Grace Onyang'o broke the ceiling, it's time for her daughters to rebuild the house
Wednesday was International Women’s Day. Legendary public servant Grace Onyang’o (98) chose the moment to exit the national SMS group. Her legacy should leave us wondering why there are not more deliberate efforts to build women’s leadership in innovation and technology, this year’s theme.
Initially a trained teacher, Grace Onyang’o was 41 years old when she became Kenya’s first woman mayor in 1965. Four years later, she pressed through an authoritarian one-party state to be elected member of parliament for Kisumu Town on an opposition party ticket. Eulogised by national leaders and current Kisumu Governor Anyang’ Ny’ong’o, Nya’bungu (daughter of the bush) as those that loved her called her, shattered many other glass ceilings to set the pace for development projects in Kisumu.
While the nation and especially the nation’s women can be proud of her lifetime of service, we must ask what we are doing to accelerate the emergence of women in traditionally male dominated fields. Sexist stereotypes that the women’s place is still in the home and the traditional family has never recovered from mothers leaving for professional occupations still abound. What if we imagined and actively worked towards women building not just their homes and families, but housing estates, huge commercial buildings, motorways, and cities? What if women were not only shattering leadership glass ceilings but also designing the floors, walls, and ceilings in the first place? What if gender equality was at the centre of 15 per cent of our Gross Domestic Product?
These preoccupations were at the forefront of the Women in Real Estate Legends and Leaders Nairobi event yesterday. Established in 2016, Women in Real Estate (WIRE) has rapidly grown into a very significant self-empowerment lobby for women architects, engineers, quantity surveyors, project managers, real estate developers, and others in the built industry. Under the leadership of outgoing President, Robyn T. Emerson, and a limited annual budget of under Kshs 2 million, the civic association has intentionally mentored, publicly profiled, and positioned its members to be influential across several of the industry’s professional associations and in government.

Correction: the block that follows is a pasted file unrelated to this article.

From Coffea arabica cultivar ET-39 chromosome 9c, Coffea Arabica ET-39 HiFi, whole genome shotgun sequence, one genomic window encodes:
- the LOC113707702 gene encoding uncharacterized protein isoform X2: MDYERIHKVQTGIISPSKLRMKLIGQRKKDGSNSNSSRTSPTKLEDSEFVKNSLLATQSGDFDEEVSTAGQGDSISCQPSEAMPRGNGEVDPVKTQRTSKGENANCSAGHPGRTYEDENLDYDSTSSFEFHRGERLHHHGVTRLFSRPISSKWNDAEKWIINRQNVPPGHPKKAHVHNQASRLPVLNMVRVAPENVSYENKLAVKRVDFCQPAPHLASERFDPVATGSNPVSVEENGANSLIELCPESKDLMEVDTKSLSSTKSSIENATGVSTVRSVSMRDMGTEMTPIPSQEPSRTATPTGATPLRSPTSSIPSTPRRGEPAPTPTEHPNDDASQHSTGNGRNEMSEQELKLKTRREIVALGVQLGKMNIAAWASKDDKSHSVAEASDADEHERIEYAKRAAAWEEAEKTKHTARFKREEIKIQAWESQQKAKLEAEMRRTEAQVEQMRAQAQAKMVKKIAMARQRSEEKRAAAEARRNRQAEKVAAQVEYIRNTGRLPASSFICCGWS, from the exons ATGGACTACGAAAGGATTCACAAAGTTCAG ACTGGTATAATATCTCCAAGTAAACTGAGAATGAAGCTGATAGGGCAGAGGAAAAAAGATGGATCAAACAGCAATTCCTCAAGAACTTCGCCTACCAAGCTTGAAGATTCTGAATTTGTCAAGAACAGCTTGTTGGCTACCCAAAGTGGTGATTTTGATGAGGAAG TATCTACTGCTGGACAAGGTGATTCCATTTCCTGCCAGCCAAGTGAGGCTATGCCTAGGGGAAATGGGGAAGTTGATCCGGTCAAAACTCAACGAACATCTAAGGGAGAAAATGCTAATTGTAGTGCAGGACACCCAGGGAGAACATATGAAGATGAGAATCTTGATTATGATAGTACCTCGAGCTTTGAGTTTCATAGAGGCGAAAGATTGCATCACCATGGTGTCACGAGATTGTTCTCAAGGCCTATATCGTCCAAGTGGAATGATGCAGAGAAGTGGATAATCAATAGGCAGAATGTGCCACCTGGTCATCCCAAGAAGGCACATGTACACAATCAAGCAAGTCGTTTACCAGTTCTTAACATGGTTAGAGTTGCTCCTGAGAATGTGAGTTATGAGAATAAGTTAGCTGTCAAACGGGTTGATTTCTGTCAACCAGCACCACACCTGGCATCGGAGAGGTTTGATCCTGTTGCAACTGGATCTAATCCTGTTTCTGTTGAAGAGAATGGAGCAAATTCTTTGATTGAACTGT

The last seven years have started to pay off. In 2023, WIRE Board member and Quantity Surveyor Jen Musyimi is the first female Institute of Quantity Surveyors of Kenya President. Engineer Grace Kagondu is the first female Vice President of Institute of Engineers of Kenya. Architect Florence Nyole is Vice President of Architectural Association of Kenya and a current candidate for the Presidency. With only two women vying for the Presidency, it is predictable a women will lead the association again, the third in a row of five decades of previous male presidents.
Winnie Ngumi currently chairs the Kenya National Highways Authority Board and Kenya Green Building Society CEO Nasra Nanda is now a Member of the Nairobi County Assembly. Other WIRE members lead other various public, business, and civic councils and committees.
These efforts have caught the attention of both the State Department of Housing and Urban Development and more recently, State House. Launching the 22-hectare Mavoko Sustainable Neighbourhood and Housing Programme in December 2022, President Ruto stated, “This will be the first project we are giving opportunities to female workers. Men have long colonized the construction industry, but it must change. The contractor will give opportunities to women so that we see that what men can do women can do better.”
The WIRE experience demonstrates the power of horizontal empowerment organising across women in different spaces and the benefits of an open-door policy by state officers for civic associations and NGOs. With voluntary passion and determination, spaces traditionally closed to women are opening up. Challenges that include discriminatory stereotypes, gender pay disparities, safety concerns with the lack of separate facilities for women or women friendly equipment, sexual harassment and inadequate family support are starting to break down.
With very little resources, it is possible to recreate the legacy of the late Grace “Nya’bungu” Onyang’o and catalyse a new generation of innovative, technologically competent, and patriotic leaders.